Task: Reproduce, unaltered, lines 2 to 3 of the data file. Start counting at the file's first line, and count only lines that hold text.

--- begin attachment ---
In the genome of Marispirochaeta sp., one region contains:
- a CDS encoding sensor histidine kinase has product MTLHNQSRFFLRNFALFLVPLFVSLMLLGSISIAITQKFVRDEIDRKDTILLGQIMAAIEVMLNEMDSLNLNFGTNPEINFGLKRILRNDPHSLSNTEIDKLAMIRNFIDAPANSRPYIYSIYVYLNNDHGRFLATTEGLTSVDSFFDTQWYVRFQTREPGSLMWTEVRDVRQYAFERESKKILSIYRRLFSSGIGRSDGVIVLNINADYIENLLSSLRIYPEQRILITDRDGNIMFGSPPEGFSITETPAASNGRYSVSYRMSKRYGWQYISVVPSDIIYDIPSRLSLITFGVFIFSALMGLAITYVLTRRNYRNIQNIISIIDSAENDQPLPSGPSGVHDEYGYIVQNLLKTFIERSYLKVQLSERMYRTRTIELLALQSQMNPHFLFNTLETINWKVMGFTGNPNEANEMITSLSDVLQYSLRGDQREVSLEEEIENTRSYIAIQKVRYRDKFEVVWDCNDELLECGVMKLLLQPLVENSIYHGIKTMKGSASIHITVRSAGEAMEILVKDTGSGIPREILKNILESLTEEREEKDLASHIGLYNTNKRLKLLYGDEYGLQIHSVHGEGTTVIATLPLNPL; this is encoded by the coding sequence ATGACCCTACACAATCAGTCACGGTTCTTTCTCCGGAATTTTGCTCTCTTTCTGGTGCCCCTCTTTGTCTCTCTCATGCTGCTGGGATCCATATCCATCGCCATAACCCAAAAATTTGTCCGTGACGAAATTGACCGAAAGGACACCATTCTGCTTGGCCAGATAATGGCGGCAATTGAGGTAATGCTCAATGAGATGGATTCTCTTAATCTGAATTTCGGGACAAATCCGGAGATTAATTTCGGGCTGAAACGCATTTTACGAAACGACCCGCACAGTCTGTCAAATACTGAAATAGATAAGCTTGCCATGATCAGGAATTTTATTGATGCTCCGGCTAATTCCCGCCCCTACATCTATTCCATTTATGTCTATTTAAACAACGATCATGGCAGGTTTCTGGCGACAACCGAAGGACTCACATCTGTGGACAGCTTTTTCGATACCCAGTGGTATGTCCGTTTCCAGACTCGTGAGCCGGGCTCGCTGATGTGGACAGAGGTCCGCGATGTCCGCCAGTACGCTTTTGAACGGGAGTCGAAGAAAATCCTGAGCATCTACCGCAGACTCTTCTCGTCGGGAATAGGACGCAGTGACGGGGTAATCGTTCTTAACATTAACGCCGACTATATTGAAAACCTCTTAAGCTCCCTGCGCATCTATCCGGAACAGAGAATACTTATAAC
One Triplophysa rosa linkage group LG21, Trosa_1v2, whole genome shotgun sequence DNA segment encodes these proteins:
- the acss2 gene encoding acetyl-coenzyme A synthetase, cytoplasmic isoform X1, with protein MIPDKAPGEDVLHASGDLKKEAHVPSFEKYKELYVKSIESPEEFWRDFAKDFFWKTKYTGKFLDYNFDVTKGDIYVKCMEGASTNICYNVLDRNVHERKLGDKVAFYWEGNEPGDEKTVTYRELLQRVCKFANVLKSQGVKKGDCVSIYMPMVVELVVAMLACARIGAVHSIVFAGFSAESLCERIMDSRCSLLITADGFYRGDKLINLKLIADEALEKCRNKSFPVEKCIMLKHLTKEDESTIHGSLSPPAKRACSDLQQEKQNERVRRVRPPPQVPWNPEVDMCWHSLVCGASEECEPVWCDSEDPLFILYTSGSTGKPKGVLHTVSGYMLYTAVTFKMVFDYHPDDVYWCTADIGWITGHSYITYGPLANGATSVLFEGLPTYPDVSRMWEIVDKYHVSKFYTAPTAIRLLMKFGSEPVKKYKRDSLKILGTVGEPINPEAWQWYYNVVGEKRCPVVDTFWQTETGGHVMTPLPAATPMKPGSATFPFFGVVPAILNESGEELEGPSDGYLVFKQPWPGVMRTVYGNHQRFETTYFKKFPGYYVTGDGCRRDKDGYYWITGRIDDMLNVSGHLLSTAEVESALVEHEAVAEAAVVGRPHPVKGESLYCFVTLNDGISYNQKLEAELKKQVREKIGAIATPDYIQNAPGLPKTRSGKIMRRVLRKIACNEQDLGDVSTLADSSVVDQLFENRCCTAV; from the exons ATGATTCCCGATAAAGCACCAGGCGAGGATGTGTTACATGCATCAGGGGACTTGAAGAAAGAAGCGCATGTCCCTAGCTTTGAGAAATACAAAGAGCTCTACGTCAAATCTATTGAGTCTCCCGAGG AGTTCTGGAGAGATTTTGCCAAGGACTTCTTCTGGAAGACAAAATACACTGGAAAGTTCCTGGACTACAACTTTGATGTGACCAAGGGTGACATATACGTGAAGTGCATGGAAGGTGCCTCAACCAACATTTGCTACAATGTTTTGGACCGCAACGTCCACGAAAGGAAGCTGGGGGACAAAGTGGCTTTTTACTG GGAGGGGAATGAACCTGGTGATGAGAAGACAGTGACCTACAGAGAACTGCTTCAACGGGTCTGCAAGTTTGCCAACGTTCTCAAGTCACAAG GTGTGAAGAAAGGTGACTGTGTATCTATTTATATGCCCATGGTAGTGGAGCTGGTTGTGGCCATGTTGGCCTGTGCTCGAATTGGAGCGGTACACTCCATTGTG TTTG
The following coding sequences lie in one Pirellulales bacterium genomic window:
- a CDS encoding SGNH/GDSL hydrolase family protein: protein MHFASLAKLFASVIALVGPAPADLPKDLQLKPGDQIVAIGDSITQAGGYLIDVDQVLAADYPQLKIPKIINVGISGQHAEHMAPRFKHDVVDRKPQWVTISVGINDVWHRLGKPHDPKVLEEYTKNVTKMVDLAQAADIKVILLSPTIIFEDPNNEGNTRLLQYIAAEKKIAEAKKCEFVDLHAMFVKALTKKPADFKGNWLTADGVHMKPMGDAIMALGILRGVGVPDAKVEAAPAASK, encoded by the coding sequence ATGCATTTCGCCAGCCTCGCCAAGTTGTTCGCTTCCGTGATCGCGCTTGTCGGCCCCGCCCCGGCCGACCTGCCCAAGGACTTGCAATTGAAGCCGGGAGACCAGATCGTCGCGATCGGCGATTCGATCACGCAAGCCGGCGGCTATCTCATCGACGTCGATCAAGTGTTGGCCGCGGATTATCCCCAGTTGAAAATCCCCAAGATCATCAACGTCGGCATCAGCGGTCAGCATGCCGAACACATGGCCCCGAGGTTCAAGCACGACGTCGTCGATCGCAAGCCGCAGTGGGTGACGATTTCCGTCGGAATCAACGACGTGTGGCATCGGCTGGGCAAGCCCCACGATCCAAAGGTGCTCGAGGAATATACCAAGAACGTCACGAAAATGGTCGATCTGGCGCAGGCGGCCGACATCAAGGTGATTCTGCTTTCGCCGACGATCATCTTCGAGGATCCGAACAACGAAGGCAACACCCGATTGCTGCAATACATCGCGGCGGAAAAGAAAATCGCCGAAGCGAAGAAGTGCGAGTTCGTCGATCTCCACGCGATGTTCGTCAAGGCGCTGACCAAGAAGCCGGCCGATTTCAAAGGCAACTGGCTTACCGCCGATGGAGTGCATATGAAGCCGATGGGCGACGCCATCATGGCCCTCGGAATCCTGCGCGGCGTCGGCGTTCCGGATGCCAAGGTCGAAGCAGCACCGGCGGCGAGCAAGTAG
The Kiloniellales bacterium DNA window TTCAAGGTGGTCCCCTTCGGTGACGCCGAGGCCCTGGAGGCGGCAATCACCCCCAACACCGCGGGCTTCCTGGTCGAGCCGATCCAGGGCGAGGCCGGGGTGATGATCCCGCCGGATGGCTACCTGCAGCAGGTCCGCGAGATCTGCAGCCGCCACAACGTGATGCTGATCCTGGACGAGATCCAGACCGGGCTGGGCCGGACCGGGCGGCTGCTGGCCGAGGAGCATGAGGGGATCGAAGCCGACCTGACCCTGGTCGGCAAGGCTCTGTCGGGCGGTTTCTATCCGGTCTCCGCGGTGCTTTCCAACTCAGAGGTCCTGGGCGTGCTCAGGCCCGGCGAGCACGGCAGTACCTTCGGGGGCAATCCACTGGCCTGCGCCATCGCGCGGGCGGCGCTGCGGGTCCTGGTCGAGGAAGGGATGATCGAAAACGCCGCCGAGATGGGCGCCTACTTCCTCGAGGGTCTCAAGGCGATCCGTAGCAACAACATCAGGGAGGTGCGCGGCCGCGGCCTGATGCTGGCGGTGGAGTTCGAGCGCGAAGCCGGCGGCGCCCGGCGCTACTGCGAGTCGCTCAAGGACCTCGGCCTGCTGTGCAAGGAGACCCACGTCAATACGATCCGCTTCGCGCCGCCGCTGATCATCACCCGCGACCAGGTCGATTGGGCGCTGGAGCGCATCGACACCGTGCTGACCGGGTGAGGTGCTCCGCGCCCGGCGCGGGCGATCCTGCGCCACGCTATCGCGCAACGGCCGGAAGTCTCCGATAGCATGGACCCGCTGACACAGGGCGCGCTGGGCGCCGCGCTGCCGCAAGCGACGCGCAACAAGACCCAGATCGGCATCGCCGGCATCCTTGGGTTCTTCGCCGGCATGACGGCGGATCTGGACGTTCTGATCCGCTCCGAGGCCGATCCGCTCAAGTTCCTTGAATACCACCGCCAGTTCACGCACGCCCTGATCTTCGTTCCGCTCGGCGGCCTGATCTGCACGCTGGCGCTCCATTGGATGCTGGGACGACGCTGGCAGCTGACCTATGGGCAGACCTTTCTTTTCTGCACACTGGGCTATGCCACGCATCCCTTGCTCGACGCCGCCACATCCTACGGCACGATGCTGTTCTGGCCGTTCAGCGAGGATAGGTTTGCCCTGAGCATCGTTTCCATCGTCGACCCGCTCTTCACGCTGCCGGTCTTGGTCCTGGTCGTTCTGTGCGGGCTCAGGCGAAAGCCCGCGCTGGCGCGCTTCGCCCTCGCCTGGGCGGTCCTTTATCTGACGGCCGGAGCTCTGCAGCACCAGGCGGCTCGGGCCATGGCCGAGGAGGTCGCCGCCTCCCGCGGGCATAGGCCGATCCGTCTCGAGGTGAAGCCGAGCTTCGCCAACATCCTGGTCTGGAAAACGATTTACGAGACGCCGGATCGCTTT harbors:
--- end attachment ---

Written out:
- a CDS encoding sensor histidine kinase has product MTLHNQSRFFLRNFALFLVPLFVSLMLLGSISIAITQKFVRDEIDRKDTILLGQIMAAIEVMLNEMDSLNLNFGTNPEINFGLKRILRNDPHSLSNTEIDKLAMIRNFIDAPANSRPYIYSIYVYLNNDHGRFLATTEGLTSVDSFFDTQWYVRFQTREPGSLMWTEVRDVRQYAFERESKKILSIYRRLFSSGIGRSDGVIVLNINADYIENLLSSLRIYPEQRILITDRDGNIMFGSPPEGFSITETPAASNGRYSVSYRMSKRYGWQYISVVPSDIIYDIPSRLSLITFGVFIFSALMGLAITYVLTRRNYRNIQNIISIIDSAENDQPLPSGPSGVHDEYGYIVQNLLKTFIERSYLKVQLSERMYRTRTIELLALQSQMNPHFLFNTLETINWKVMGFTGNPNEANEMITSLSDVLQYSLRGDQREVSLEEEIENTRSYIAIQKVRYRDKFEVVWDCNDELLECGVMKLLLQPLVENSIYHGIKTMKGSASIHITVRSAGEAMEILVKDTGSGIPREILKNILESLTEEREEKDLASHIGLYNTNKRLKLLYGDEYGLQIHSVHGEGTTVIATLPLNPL; this is encoded by the coding sequence ATGACCCTACACAATCAGTCACGGTTCTTTCTCCGGAATTTTGCTCTCTTTCTGGTGCCCCTCTTTGTCTCTCTCATGCTGCTGGGATCCATATCCATCGCCATAACCCAAAAATTTGTCCGTGACGAAATTGACCGAAAGGACACCATTCTGCTTGGCCAGATAATGGCGGCAATTGAGGTAATGCTCAATGAGATGGATTCTCTTAATCTGAATTTCGGGACAAATCCGGAGATTAATTTCGGGCTGAAACGCATTTTACGAAACGACCCGCACAGTCTGTCAAATACTGAAATAGATAAGCTTGCCATGATCAGGAATTTTATTGATGCTCCGGCTAATTCCCGCCCCTACATCTATTCCATTTATGTCTATTTAAACAACGATCATGGCAGGTTTCTGGCGACAACCGAAGGACTCACATCTGTGGACAGCTTTTTCGATACCCAGTGGTATGTCCGTTTCCAGACTCGTGAGCCGGGCTCGCTGATGTGGACAGAGGTCCGCGATGTCCGCCAGTACGCTTTTGAACGGGAGTCGAAGAAAATCCTGAGCATCTACCGCAGACTCTTCTCGTCGGGAATAGGACGCAGTGACGGGGTAATCGTTCTTAACATTAACGCCGACTATATTGAAAACCTCTTAAGCTCCCTGCGCATCTATCCGGAACAGAGAATACTTATAAC
One Triplophysa rosa linkage group LG21, Trosa_1v2, whole genome shotgun sequence DNA segment encodes these proteins: